Until this year we were blessed with a couple twins, one heavy set twin who played mandolin and his skinny brother who played bass. We often achieved some great acoustic combinations and even got the mandolin player introduced to the Tenor Guitar which added another colour to the band.
    Both these guys left this year to study at University in the state capital so we are without their talent. We have a number of competent basic musicians along with a couple really gifted individuals and while we wouldn’t be performing concerts we have the skill and (more importantly) the calling and gifting to lead God’s people in worship relatively well, albeit at a simple yet wholesome level.
    Given that the twins have split and we have a couple other bass players available along with several basic guitarists but no mando players the idea of the Nashville tuning is very interesting and appealing. It is essentially removing the 1st, 3rd, 5th, 7th, 9th & 11th strings of a twelve string guitar.
    What I have noticed is that the average 12 string can sometimes get a bit muddy especially if it is poorly amplified. A quality 12 is a rare beast giving a ringing tone that is clear and rich with a subtle bass that doesn’t overpower yet not thin and tinny with no body in the sound. My question is,- in addition to the string gauges suggested which ones are plain and which ones wound? On my Maton 12 string it’s only the bass E octave that is wound, all the other octaves are plain. Is this what you are suggesting for a Nashville tuning or would you recommend the A be wound as well? I’d value your advice.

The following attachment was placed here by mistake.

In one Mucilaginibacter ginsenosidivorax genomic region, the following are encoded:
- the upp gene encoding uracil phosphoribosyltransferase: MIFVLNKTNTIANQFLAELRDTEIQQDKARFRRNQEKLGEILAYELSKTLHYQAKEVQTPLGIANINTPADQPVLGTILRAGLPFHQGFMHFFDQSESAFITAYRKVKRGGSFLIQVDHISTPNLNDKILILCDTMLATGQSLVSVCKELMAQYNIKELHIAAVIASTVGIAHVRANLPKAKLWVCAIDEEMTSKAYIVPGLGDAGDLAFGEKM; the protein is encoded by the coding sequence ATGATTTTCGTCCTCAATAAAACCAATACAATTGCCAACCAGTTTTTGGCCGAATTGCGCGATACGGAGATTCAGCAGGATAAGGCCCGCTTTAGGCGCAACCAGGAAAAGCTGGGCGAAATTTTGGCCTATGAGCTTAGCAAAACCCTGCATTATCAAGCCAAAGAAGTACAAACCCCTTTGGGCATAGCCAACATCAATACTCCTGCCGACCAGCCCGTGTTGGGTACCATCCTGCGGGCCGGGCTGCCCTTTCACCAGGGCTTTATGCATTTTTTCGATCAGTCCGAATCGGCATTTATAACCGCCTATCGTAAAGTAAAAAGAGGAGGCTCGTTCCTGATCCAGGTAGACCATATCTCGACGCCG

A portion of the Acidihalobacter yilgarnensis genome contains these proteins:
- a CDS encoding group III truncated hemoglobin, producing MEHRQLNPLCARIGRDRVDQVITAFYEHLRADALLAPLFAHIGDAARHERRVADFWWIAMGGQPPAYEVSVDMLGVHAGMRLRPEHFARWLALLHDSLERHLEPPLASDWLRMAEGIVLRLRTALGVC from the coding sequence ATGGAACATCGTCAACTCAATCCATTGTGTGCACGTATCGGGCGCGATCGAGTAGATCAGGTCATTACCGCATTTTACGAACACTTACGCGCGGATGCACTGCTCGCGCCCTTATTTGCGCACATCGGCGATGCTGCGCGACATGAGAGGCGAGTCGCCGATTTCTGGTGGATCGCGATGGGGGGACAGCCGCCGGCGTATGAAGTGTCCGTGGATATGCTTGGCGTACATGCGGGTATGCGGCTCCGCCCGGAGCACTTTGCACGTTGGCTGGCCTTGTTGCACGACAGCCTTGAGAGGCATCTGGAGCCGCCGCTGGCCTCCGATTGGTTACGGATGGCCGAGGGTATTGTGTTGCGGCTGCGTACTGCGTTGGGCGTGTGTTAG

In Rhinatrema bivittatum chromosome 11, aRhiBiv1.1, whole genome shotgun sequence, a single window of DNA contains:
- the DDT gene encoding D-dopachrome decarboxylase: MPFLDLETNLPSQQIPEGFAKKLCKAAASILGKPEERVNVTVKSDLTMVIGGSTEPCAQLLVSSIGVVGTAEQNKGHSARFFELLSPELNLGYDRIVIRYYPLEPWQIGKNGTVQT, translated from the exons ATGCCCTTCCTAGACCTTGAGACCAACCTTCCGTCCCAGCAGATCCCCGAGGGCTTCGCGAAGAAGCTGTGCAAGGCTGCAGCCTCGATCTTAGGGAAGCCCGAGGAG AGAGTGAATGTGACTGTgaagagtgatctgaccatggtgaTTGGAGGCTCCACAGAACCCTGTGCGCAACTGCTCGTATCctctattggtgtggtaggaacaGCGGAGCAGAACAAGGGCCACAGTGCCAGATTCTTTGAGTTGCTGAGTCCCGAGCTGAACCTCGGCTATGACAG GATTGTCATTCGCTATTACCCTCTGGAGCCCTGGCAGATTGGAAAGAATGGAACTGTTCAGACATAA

One other comment on the subject of your article. It is obvious to any serious musician you’d think (but every so often it’s proven not so obvious) that is for any acoustic guitar combination to work well you need reasonable guitars and most importantly reasonably fresh strings. I tear my hair out sometimes with folks with good quality guitars playing with beat up dead strings that haven’t been changed for a year or longer (often the wrong gauge as well) and there’s very little you can do to make it sound right. Some of us at the less than professional level need to improve big time on this.

    Thanks again for the great article. Looking forward to trying one of my acoustics with your suggested Nashville setup.


    Mt Barker
    West Australia

    • Hey Anderson,

      So good to hear from you! It’s amazing how the Lord will cycle different musicians through our ministries. I know that it’s easy to see it as a lack, but I believe that God uses those times to grow us and also to call others out of the pews and into their ministry fitting. I remember about fifteen years ago, Chris Tomlin telling me that he was without a drummer for about a year or so and one day, the Lord brought to them a guy who had been a session player in Nashville! You never know who He will send your way!

      Nashville Tuning is a really cool way to ADD to your sound. The only setup I have used is the EJ38H set from D’Addario, which has 5 plain strings and one wound. I think a wound 5th string would be really cool and something I may just try out!

      I am totally with you on guitar players using fresh strings. That’s my personal preference as well. There are many players who are able to get a much warmer tone with old strings. I’ve never quite figured out just how they keep them in tune… As well, I agree with you about using 12-string guitars. Talking about tuning…it can get pretty rough! I’m actually about to pick up a Taylor 326 8-String guitar. Pretty excited as it will add the nuance of the 12-string in the sweet spot and keep the bass and treble strings unchanged, which will sit clearer in the mix.

      May the Lord bless you in your ministry there “down under.” I pray that He brings you musicians and worshipers that you can mentor and grow until they are called to their next ministry stop!

      In Him,

      Mitch Bohannon